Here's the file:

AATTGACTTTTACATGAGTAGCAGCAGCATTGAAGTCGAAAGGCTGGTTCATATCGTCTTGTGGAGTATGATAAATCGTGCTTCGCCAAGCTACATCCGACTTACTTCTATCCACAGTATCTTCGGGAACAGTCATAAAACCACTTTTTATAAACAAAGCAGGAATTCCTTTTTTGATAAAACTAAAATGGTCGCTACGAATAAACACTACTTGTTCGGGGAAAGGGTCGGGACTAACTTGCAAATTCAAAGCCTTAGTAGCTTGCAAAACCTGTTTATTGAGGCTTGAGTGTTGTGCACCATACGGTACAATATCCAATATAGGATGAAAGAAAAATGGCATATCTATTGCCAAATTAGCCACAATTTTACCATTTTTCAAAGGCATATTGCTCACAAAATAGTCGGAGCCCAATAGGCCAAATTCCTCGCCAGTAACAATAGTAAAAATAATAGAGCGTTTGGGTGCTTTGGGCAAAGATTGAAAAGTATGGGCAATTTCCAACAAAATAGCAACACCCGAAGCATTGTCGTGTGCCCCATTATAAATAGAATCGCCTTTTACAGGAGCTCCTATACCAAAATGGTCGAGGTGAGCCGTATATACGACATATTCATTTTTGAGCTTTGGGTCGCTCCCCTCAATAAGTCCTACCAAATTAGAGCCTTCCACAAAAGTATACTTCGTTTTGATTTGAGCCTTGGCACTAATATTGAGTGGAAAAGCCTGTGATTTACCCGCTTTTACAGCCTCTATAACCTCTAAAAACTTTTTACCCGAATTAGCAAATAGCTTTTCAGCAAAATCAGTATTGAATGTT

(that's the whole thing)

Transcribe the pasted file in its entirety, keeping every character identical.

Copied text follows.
AATTGACTTTTACATGAGTAGCAGCAGCATTGAAGTCGAAAGGCTGGTTCATATCGTCTTGTGGAGTATGATAAATCGTGCTTCGCCAAGCTACATCCGACTTACTTCTATCCACAGTATCTTCGGGAACAGTCATAAAACCACTTTTTATAAACAAAGCAGGAATTCCTTTTTTGATAAAACTAAAATGGTCGCTACGAATAAACACTACTTGTTCGGGGAAAGGGTCGGGACTAACTTGCAAATTCAAAGCCTTAGTAGCTTGCAAAACCTGTTTATTGAGGCTTGAGTGTTGTGCACCATACGGTACAATATCCAATATAGGATGAAAGAAAAATGGCATATCTATTGCCAAATTAGCCACAATTTTACCATTTTTCAAAGGCATATTGCTCACAAAATAGTCGGAGCCCAATAGGCCAAATTCCTCGCCAGTAACAATAGTAAAAATAATAGAGCGTTTGGGTGCTTTGGGCAAAGATTGAAAAGTATGGGCAATTTCCAACAAAATAGCAACACCCGAAGCATTGTCGTGTGCCCCATTATAAATAGAATCGCCTTTTACAGGAGCTCCTATACCAAAATGGTCGAGGTGAGCCGTATATACGACATATTCATTTTTGAGCTTTGGGTCGCTCCCCTCAATAAGTCCTACCAAATTAGAGCCTTCCACAAAAGTATACTTCGTTTTGATTTGAGCCTTGGCACTAATATTGAGTGGAAAAGCCTGTGATTTACCCGCTTTTACAGCCTCTATAACCTCTAAAAACTTTTTACCCGAATTAGCAAATAGCTTTTCAGCAAAATCAGTATTGAATGTT